Harbour Kiosk
Avenue of Stars, Hong Kong

The first kinetic public architecture in Hong Kong

©Otto Ng

Recognized as the first kinetic public architecture in Hong Kong, Harbour Kiosk is a transformable food kiosk located on the Avenue of Stars, a landmark that celebrates the success of the movie industry. Inspired by the local market stalls in Hong Kong, Harbour Kiosk automatically transforms its gate into an awning during the day and returns to its compact shape at night. The kinetic motion pays tribute to the action movies that our city is famous for.

Cinematic movement

The cinematic movement is achieved by the 49 robotic arms behind the profiled timber fins. The wave generator system moves the timber fins in waves throughout the day to resonate with harbour waves, establishing an emotional connection between the people, the architecture, and the surrounding nature.

©Otto Ng

Expanded public services

LAAB was initially commissioned to redesign a 10 sqm food kiosk for the Avenue of Stars. However, as a food kiosk in a public promenade, we believe that it has the mission to serve the public. We proposed to merge the food kiosk with a large M&E machine room nearby, which gained us a 17-meter-long wall space to accommodate public functions, such as a counter table, a vending machine, drinking fountains, info panels, and planters. Harbour Kiosk also provides water and electricity for the Avenue of Stars and contains all the server panels and a stereo system for the light show at 8 pm.

©Otto Ng

Innovative facade

The façade features three strata of profiled timber slats, which helps to conceal the machine room doors and accommodate different types of public functions. The tapered surface creates a dynamic flow around the kiosk façade, resulting in a subtle change of profiles. Tapering makes the member appear slender and less massive.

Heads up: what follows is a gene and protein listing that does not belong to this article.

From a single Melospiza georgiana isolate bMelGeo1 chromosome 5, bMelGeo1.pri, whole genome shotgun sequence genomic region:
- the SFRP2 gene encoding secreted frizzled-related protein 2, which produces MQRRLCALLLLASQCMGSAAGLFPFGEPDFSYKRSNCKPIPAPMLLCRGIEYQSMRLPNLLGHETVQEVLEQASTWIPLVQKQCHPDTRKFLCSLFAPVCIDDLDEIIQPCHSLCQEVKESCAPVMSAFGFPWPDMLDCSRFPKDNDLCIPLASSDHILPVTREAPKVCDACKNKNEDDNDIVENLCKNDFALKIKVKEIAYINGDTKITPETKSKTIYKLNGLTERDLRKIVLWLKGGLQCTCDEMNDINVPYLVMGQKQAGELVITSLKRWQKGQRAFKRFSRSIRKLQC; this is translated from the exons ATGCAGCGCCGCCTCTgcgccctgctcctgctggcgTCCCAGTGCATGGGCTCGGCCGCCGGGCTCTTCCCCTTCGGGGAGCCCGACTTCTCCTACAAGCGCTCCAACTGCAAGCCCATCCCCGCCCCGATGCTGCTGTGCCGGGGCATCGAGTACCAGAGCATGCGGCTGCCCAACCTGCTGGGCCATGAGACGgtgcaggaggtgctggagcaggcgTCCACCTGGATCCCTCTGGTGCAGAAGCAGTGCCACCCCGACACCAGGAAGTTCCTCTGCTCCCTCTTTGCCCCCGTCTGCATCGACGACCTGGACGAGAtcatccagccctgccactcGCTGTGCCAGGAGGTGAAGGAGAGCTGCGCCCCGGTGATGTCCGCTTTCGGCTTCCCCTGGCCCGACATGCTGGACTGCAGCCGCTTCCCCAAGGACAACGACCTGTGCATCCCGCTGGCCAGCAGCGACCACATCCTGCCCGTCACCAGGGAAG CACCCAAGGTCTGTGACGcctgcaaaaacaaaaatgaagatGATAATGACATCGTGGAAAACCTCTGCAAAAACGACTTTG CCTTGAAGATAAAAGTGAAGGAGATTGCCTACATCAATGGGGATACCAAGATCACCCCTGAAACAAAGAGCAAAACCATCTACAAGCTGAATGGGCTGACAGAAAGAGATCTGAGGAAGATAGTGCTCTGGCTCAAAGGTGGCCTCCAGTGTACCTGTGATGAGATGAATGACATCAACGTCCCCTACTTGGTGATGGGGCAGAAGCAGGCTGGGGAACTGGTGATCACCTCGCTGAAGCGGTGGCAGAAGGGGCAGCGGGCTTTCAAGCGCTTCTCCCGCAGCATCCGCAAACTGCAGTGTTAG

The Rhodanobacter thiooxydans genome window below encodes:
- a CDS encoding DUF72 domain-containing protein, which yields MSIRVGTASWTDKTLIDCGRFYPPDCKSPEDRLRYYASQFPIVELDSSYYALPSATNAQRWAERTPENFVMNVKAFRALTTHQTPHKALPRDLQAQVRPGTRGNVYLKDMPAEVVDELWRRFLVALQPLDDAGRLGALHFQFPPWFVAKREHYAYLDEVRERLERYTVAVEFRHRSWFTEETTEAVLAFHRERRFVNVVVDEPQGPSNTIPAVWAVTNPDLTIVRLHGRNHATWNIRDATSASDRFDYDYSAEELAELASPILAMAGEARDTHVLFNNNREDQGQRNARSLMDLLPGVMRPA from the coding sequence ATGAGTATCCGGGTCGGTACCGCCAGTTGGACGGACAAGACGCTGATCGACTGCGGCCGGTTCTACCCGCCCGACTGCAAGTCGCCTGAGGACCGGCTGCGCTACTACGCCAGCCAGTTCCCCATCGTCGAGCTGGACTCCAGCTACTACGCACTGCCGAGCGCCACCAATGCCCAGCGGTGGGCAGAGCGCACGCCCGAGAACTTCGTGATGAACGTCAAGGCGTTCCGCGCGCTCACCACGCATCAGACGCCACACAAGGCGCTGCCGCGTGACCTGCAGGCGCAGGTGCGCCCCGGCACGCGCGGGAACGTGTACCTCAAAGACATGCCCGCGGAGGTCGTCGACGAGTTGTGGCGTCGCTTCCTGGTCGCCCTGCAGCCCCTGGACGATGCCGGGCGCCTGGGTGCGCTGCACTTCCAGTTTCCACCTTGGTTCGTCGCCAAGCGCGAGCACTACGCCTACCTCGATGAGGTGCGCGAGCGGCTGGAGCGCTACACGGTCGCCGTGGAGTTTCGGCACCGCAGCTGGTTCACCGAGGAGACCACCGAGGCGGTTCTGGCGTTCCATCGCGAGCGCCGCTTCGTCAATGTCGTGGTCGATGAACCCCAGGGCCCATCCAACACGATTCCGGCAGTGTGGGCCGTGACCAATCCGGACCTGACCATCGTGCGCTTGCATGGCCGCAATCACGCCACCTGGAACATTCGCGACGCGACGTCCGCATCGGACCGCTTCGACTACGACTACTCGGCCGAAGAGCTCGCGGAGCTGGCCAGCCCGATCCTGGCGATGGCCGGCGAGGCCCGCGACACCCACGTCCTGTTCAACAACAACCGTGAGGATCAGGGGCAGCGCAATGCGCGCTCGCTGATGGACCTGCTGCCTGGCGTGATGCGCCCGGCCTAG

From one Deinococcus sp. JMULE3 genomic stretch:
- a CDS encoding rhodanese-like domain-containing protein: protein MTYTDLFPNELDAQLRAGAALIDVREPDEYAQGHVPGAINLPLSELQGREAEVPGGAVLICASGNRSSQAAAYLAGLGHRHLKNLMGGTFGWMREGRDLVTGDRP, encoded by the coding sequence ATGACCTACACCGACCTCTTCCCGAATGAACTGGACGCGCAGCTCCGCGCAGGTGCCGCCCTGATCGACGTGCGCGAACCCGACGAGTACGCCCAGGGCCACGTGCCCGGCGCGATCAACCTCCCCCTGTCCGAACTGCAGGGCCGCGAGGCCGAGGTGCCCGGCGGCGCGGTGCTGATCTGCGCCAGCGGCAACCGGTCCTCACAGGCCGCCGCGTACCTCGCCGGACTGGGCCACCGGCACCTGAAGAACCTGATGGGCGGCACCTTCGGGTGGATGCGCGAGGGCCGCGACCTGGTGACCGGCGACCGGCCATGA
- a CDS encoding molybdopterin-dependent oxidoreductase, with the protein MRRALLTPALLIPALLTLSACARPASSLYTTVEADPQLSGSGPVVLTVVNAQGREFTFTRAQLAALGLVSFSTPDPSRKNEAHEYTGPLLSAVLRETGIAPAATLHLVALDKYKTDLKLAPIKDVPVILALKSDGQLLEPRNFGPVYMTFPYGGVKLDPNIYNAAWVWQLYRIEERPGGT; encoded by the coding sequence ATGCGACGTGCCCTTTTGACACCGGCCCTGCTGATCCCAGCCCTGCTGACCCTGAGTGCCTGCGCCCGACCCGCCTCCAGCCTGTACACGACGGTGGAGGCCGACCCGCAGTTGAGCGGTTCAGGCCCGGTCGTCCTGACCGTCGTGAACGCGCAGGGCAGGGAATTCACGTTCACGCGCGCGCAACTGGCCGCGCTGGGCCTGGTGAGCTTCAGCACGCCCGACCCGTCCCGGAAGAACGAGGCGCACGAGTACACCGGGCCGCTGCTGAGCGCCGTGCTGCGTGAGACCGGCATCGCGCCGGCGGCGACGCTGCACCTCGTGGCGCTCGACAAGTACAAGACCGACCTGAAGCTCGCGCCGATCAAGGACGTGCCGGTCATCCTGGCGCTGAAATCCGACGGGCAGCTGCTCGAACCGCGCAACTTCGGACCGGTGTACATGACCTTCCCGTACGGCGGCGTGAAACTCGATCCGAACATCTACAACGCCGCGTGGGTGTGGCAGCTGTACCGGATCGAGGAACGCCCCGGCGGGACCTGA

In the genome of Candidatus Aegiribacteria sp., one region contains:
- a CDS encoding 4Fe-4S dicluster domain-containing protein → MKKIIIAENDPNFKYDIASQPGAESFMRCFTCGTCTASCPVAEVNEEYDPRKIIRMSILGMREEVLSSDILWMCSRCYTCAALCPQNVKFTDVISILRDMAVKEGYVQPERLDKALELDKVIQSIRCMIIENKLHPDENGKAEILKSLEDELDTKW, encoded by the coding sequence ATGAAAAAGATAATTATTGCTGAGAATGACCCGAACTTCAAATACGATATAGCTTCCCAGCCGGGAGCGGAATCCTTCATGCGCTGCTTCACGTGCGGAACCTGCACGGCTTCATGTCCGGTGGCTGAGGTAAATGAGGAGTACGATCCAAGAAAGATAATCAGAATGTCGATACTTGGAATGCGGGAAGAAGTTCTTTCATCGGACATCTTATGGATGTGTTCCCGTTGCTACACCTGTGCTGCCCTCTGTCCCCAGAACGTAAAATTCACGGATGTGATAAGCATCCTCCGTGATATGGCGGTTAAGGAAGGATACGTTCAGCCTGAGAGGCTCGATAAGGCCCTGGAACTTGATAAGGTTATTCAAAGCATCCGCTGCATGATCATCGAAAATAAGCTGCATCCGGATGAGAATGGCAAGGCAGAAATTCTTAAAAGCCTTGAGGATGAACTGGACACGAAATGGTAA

The architects, engineers, and makers at LAAB developed four prototypes in two years to optimize the parametric design and the kinetic system to ensure the structure and design can withstand the typhoon season in Hong Kong.

©Otto Ng
©CK Wong ©Otto Ng

Sustainable timber

PEFC-certified red balau wood was used as a sustainable façade material because of its strength, hardness, lightness, and cost-effectiveness. They were treated with exterior grade oil finish for better durability against UV and termites. The length and profile of each timber fin were precisely made with digital fabrication and local craftsmanship.

©Otto Ng

American Institute of Architects International Region Award


Architizer+ Awards (Architecture + Engineering)


Archdaily Building of the Year


Japan KUKAN Design Award

Best 100

Japan Good Design Award


Taiwan Golden Pin Award


Taiwan Interior Design Award


World Architecture Festival Award (Best Shopping Building)


World Architecture Festival Award (Best Use of Certified Timber)


World Architecture Festival Award (Small Building)


Architecture and Transformation Design


40sqm (10sqm Kiosk + 30sqm Machine Room)

AOS Management Limited
(Leisure Cultural Services Department and New World Development)

James Corner Field Operation, Urbis, BeFrank, CMWAL, WSP, RLP, Lightswitch

Otto Ng, Chun Hang Yip,  CK Wong, Jesse Hao, Alfred Pun, Winson Man, Kelvin Lam, Anderson Chan, Reagan Lee, Humphrey Keung, Catherine Cheng